- It could look like choosing to breathe deeply when a family member is being accusatory.
- It could look like running on a trail in the early morning, no sound except nature and the light patter of left-right, left-right from your feet.
Down to Brass Tacks
I’m a Midwesterner, transplanted to California, who has never entirely escaped the roots of her “Give it to me straight” conditioning.
I can talk breathing and mantras and presence, and the pragmatic Midwesterner in me wants to get down to brass tacks–how exactly is this going to have a practical application to one’s life?
That’s the basis from which I make ‘controversial’ statements about not needing to follow a dogmatic approach to meditation.
I’m just excited when anyone looks at their life and sees clearly the benefits of getting present to it, in service to living in a more fully alive way.
How to Start
If you’ve always longed to start your own meditation practice, but have faced resistance, then perhaps calling it a “stillness practice” would be one place to start.
After that? If the resistance has been about doing something daily, every day, for a prescribed amount of time, consider: what if you started with three times a week? Choose a Monday, Wednesday, and Friday for your very own “stillness practice.”
Put that on the calendar for this upcoming week–and then–only commit for a week. Then your monkey mind needn’t screech at you with how you’ll “have to” do this “always” for the rest of your life.
When you have your “stillness practice,” experiment.
How I started was with lighting a candle each night after everything had quieted down, and watching the flames flicker on the wall while listening to soothing instrumental music. Instead of getting present to the breath, I got present to just watching the shadows on the wall.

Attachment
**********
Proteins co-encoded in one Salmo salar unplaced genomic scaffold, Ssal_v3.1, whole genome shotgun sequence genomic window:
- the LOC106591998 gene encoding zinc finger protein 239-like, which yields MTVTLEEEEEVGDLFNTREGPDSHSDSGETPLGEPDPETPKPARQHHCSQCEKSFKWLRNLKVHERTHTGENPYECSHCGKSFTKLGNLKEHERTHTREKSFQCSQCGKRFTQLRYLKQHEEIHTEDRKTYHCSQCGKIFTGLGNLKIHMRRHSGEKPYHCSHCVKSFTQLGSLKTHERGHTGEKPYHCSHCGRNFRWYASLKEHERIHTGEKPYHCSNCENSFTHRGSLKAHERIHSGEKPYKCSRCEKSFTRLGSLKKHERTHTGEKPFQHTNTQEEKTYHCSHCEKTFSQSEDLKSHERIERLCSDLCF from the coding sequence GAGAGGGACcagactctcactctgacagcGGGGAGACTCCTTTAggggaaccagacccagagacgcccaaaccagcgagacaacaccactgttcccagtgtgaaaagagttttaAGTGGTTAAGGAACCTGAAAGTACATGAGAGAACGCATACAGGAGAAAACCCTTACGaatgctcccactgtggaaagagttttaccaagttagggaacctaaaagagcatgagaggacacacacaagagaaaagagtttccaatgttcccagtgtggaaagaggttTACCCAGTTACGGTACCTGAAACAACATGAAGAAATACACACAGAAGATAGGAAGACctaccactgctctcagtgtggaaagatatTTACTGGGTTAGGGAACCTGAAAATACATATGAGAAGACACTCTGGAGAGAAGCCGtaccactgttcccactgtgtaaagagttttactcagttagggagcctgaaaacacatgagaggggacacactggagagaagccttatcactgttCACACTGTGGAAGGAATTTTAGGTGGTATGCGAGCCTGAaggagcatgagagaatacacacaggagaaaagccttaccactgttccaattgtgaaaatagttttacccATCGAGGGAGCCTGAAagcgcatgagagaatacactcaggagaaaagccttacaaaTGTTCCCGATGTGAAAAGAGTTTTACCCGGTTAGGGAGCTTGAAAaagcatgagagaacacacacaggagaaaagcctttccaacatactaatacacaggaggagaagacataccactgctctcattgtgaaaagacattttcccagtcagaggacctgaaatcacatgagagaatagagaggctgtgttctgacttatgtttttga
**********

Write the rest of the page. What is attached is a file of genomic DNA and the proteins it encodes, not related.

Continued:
Maybe that won’t work for you. I heard of a meditation teacher who had his students do a crying meditation (basically, they’d think of the saddest things possible and try to cry for the duration of the period), followed by a laughing meditation (laughing, or forcing yourself to, for the duration of the period), followed finally by pure silence.
After being told about this, the leader of our workshop had us actually do it–30 minutes with each. The silence in the room when we got to the sitting part was the deepest silence I’d ever “heard,” if one can say that about silence.
So–perhaps what you need before you can get to the silence is to let yourself release anger, sadness, laughter, joy.
Make that your meditation, connecting fully to what you’re doing in that moment.
Trust in People
It’s important that we have a fundamental trust in people, in their basic goodness, and in their desires to change their lives. We can turn inside-out the notion that the rules must be there for everyone, all of the time, and instead practice the courage of trusting that at a very basic level, people want to be well.
People want to thrive in their lives.
People just don’t always feel they’re capable of doing so.
If we create the conditions where people feel they’re capable, it’s my courageous perspective (courageous because it’s vulnerable to trust others) that they will choose what will evolve their souls.
In my case, the informal “stillness practices” have given way over the years to the place where I originally started, the place that I initially rejected: on the cushion, hands held just-so, focus on the breath, nothing but a blank wall in front of me.
If you’ve always wanted to try out meditation on a regular basis, but have felt forever stymied, the invitation is here to trust that instinct that you’ve had to try. That instinct is the most important thing, right now.
Then trust that if you simply follow your inclinations to create stillness in your life, this is something that you can do–and you aren’t bad for setting it up in your own way.
I bow in deep gassho to you as you contemplate what lies before you.
About the Author
Kate Swoboda is a Life Coach, speaker and writer who helps clients to lead unconventional and revolutionary lives through practicing courage. She’s the author of The Courageous Living Guide, and creator of the Courageous Play and Create Stillness retreats–as well as The Coaching Blueprint, a resource just for Life Coaches. Learn more at http://www.yourcourageouslife.com, sign up for her free newsletter, or follow her on Facebook: http://www.facebook.com/YourCourageousLife.